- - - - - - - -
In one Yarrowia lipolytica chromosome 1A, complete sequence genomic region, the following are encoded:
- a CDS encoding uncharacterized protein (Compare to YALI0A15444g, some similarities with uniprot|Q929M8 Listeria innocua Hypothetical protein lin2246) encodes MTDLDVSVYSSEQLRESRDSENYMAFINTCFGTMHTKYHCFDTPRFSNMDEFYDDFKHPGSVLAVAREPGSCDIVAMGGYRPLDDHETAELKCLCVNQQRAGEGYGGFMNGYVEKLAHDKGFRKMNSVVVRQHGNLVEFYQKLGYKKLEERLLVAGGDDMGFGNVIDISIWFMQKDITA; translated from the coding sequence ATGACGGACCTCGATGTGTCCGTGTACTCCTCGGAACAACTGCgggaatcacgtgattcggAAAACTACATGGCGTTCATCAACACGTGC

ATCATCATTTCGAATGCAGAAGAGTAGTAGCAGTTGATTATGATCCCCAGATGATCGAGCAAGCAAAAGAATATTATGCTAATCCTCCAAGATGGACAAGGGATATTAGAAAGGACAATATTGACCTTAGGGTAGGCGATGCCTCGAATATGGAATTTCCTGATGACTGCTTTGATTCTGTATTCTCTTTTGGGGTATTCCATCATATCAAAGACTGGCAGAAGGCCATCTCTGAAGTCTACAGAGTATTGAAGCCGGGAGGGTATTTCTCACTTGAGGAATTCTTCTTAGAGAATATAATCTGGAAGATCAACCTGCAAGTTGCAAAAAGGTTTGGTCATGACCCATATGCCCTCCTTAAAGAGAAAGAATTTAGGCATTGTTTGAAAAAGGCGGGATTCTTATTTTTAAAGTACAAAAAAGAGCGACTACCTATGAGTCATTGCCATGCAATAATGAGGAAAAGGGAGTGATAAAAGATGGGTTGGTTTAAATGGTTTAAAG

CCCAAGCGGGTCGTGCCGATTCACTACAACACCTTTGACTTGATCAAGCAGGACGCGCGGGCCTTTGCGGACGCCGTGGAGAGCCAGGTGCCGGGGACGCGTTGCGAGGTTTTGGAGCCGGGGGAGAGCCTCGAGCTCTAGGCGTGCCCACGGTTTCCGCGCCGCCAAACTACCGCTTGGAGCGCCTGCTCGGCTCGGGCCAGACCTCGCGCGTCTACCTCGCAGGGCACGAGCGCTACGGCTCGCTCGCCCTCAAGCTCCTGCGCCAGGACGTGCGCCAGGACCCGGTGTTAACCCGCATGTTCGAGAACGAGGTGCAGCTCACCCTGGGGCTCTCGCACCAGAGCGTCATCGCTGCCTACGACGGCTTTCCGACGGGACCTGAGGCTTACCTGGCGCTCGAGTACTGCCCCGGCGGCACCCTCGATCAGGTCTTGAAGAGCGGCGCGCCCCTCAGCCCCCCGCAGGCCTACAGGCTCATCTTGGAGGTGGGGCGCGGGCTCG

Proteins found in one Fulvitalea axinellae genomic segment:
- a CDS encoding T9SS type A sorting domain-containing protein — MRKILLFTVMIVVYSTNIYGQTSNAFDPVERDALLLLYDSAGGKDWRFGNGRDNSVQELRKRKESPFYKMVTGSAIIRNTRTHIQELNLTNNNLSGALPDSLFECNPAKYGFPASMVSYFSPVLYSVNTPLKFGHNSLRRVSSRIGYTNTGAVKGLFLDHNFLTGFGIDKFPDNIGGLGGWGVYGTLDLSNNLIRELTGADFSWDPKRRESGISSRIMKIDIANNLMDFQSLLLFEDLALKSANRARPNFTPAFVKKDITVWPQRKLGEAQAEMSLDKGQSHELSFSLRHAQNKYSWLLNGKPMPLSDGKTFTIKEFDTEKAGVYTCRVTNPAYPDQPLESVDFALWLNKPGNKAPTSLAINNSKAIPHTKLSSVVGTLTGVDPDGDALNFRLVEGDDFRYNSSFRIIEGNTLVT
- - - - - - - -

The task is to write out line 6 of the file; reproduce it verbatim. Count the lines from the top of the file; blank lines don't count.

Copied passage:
- a CDS encoding T9SS type A sorting domain-containing protein — MRKILLFTVMIVVYSTNIYGQTSNAFDPVERDALLLLYDSAGGKDWRFGNGRDNSVQELRKRKESPFYKMVTGSAIIRNTRTHIQELNLTNNNLSGALPDSLFECNPAKYGFPASMVSYFSPVLYSVNTPLKFGHNSLRRVSSRIGYTNTGAVKGLFLDHNFLTGFGIDKFPDNIGGLGGWGVYGTLDLSNNLIRELTGADFSWDPKRRESGISSRIMKIDIANNLMDFQSLLLFEDLALKSANRARPNFTPAFVKKDITVWPQRKLGEAQAEMSLDKGQSHELSFSLRHAQNKYSWLLNGKPMPLSDGKTFTIKEFDTEKAGVYTCRVTNPAYPDQPLESVDFALWLNKPGNKAPTSLAINNSKAIPHTKLSSVVGTLTGVDPDGDALNFRLVEGDDFRYNSSFRIIEGNTLVT